Maybe at a later point I will set up a second test system with which I will experiment with nouveau and Xinerama. In this case I would come back an report my experiences here, since it might help other users, too. There are not all to many sources of information concerning multi-monitoring with more than 2 monitors available, unfortunately… (which is IMHO kind of strange if someone has a look at today’s low monitor prices, compared to some years ago and the tremendous increase of productivity and possibilities that you get with multiple monitors. …)

Thank you for this additional information. Unfortunately this is not an option for me, since the merging all 3 monitors to a united desktop is, what I need.

Yes, this is surely the best thing that someone can do today, at least if he wants to stick to maximum 3 monitors. At the time that I got my hardware, triple-head graphic cards still where not available unfortunately, they marketed shortly after. But for now I am not willing to buy new hardware just for this. But the next graphic card upgrade will surely be such a card. This way I will also free another 2 slots (since the graphic cards occupy 2 slots each due to the huge passive coolers that my cards have).

Do you know if nouveau supports such triple-head graphic cards already in a stable and productive grade manner?

Thanks for your time and effort for helping me!


Sorry, I can’t speak from experience in regard to this specific question … fwiw, I can’t foresee any reason why it wouldn’t … but instead of taking this monkey’s opinion, you could always check on the nouveau mailing list to get some confirmation :smiley: .

I haven’t use the nouveau except wen I install the openSUSE iso.
If you have the packman repositories in yast or zypper you can install the nvidia-settings and try if it will work.
do a search of nvidia in yast2 if you have the packman repo and you will find nvidia tools.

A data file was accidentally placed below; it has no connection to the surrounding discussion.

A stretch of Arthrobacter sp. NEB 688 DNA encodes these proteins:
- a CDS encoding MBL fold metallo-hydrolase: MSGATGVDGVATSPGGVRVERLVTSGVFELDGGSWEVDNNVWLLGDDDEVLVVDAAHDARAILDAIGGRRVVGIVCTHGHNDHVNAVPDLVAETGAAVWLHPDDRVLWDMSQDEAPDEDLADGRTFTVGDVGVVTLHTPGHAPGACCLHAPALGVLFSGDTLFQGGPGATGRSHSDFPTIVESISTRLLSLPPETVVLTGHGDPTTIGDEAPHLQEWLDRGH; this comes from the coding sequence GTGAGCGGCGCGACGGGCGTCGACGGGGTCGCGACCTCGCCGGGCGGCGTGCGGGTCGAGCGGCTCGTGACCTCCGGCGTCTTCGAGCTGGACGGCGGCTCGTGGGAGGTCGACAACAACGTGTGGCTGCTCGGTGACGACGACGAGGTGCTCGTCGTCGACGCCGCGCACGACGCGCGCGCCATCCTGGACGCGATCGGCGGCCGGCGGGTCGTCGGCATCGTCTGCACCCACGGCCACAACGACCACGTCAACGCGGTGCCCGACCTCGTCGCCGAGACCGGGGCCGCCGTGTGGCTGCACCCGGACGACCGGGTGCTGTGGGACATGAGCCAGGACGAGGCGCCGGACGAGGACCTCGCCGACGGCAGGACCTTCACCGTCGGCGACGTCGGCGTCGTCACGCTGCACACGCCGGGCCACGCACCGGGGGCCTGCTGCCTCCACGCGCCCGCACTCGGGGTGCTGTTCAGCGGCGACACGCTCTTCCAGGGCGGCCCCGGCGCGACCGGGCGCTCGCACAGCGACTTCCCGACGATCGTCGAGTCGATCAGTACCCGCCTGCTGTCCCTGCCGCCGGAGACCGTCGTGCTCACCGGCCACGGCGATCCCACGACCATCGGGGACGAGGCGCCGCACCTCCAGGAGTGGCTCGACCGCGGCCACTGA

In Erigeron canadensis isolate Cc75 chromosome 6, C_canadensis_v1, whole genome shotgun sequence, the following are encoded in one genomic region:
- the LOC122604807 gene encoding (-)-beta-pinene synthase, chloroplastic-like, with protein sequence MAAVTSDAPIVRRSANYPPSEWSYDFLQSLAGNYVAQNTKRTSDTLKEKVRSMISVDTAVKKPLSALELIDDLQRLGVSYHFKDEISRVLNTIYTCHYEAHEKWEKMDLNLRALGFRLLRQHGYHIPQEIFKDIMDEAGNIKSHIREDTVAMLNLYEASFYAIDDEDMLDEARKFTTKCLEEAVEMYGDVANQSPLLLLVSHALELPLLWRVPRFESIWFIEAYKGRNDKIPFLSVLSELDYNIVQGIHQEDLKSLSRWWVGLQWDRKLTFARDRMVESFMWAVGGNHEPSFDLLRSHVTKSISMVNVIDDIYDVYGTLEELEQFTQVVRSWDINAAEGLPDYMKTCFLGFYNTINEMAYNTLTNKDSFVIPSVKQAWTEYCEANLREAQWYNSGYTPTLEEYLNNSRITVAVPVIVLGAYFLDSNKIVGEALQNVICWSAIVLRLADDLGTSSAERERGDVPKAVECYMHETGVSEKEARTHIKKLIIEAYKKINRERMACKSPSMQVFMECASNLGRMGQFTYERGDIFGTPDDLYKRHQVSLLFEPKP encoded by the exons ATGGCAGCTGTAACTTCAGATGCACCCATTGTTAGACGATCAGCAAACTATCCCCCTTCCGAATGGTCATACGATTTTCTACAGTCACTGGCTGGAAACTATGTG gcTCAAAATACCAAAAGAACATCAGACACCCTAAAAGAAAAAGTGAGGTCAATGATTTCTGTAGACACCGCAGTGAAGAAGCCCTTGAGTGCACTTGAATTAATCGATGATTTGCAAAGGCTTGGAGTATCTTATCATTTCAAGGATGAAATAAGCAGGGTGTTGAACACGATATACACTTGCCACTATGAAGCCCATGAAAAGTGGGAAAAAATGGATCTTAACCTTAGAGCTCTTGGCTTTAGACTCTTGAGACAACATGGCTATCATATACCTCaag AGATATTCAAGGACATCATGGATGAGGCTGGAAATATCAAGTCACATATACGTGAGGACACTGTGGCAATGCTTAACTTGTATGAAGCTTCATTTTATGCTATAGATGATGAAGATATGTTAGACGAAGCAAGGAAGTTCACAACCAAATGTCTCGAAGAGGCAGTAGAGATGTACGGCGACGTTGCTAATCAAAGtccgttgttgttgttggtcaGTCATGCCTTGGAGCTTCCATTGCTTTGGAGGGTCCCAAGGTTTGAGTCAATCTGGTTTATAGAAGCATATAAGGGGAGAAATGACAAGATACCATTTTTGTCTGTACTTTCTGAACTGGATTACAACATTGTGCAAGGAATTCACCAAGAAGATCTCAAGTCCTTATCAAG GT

Me thinks you did not read rootpower’s post very closely.:stuck_out_tongue:

I stand corrected: You can move windows across the sessions by using Xpra - Wikipedia, the free encyclopedia (see the “See also” section for some other possible solutions too). Haven’t tried it yet but will test it out soon when I get a chance.

3 years on … i am stuck with the same problem …getting two nvidia cards ( 1 discrete , 1 built in ) working … any ideas ? anyone ?

Ok I don’t think that the nouveau driver supports SLI configurations you must go with the proprietary driver if you wish to use that configuration. I suspect there is patented tech involved thus the OS driver can’t use it legally

Use xrandr:

You can check that the basic requirement is met (i.e. see the relevant section of “man xrandr”) with:

 xrandr --listproviders

if that is indeed the case (which is more then likely), then issue:

xrandr --setprovideroutputsource 1 0 

After that you should be able to turn the additional monitor on via xrandr itself or through a frontend to it … try using kscreen (if you’re running KDE), as it should be self evident.

And then after that, setup the above setprovider line in a startup script (you can do this many different ways) so that its all evoked automagically each time you boot.

PS - I did not bother to review what the “same problem” was, but just jumped straight to the assumption that what I posted is what you’re after